But what made the incident so troubling, and the basis for what prompted the reaction by the tennis pro, was that, for the most part, the rules of the tennis are not applied with such strictness for all players, and that there is a clear difference in the rules that apply to male players vs the rules that apply to female players.

This is the feedback from most tennis experts and even former male players, who themselves were surprised by the umpire's decision to apply a game penalty, without a final warning, also known in tennis as a "soft warning". 

Lesson: Learn and understand the rules, and always be fair if you're the one who needs to apply them. 

"The way you see people is the way you treat them, and the way you treat them is what they become." – Johann Wolfgang Von Goethe

4. Always find the right platform to have your say

Serena may have had a point about double standards, but chose a really bad place to voice her opinion. 

Clearly under pressure and dead set on clinching her 24th title, the champion may have been overwhelmed by her own standards of perfection, but it's unfortunate that her reaction was to hash it out with the guy who determines which way the match will go (granted, Naomi Osaka's victory was already in sight). 

With her influence and masses of fans, the star could have taken the loss on the chin (yes, that's easier said than done), and raised her very valid opinion elsewhere. 

Lesson: Time and place is everything, be smart about when and where to share your opinion. There are certain spaces where, no matter how right you are, or how legitimate your cause, your words will fall on deaf ears. 

“The truth will always fall on deaf ears!”  Anthony T. Hincks

5. Let others shine 

One of the worst things about the incident was how much it took away from the match's winner. The young Naomi Osaka literally made history for herself and her country, being the first Japanese player ever to take home a Grand Slam championship. 

Serena may not have intended to taint Naomi's victory but that's what happened, and she had to ask the crowd not to boo a sobbing Naomi at the presentation ceremony. 

Lesson: Don't allow a personal loss to darken the happiness of others. We all have our time to shine.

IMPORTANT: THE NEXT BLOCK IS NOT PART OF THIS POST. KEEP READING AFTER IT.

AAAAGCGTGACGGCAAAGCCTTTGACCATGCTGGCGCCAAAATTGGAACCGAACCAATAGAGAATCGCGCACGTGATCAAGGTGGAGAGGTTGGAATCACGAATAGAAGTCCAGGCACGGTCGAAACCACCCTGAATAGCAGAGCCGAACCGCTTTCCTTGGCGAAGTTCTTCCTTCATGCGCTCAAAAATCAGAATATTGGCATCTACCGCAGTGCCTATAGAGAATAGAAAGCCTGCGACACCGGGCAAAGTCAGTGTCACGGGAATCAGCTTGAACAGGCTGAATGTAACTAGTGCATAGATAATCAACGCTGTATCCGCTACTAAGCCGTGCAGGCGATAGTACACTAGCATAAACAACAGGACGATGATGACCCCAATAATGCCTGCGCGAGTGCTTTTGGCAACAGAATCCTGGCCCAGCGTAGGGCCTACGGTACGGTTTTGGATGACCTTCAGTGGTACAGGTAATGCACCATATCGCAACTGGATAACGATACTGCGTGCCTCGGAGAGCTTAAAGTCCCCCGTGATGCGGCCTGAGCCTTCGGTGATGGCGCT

“No matter how difficult things get, never stop holding strong to your dreams; your time to shine is definitely coming”  – Edmond Mbiaka

6. Know when to take a break 

Serena's pregnancy, subsequent life-threatening labour and postnatal depression have been well-documented, giving her every right to take time out for herself to heal and get back in the game. 

But being the superwoman she is, she returned to the tennis court just 3 months after giving birth. 

Her passion, talent and determination cannot be dismissed but she really should've given herself more time to return to her absolute best without the pressure of having to win. 

Lesson: Taking a break after an emotional or physical ordeal is not only okay, it's a must. Rest up, recharging is not just for smartphones. 

“Everybody needs some time to rejuvenate, refresh, recharge and begin again.”  Revathi Sankaran

7. Always take responsibility 

We love her to the moon and back, we really do. 

She's one hell of an inspiration and her place in history has already been booked no matter what. 

But knowing when you've gone too far is a must. Whether Serena was wrong on all counts remains to be seen but operating with an unstraightened crown isn't on. 

Lesson: No matter what provoked them, your actions are your actions. If you've gone against the rules, you will be held accountable. 

"You must take personal responsibility. You cannot change the circumstances, the seasons, or the wind, but you can change yourself. That is something you have charge of"  Jim Rohn

Has shielding your child away from certain things ever backfired? Share your story by emailing to chatback@parent24.com and we could publish your letter. Do let us know if you'd like to stay anonymous.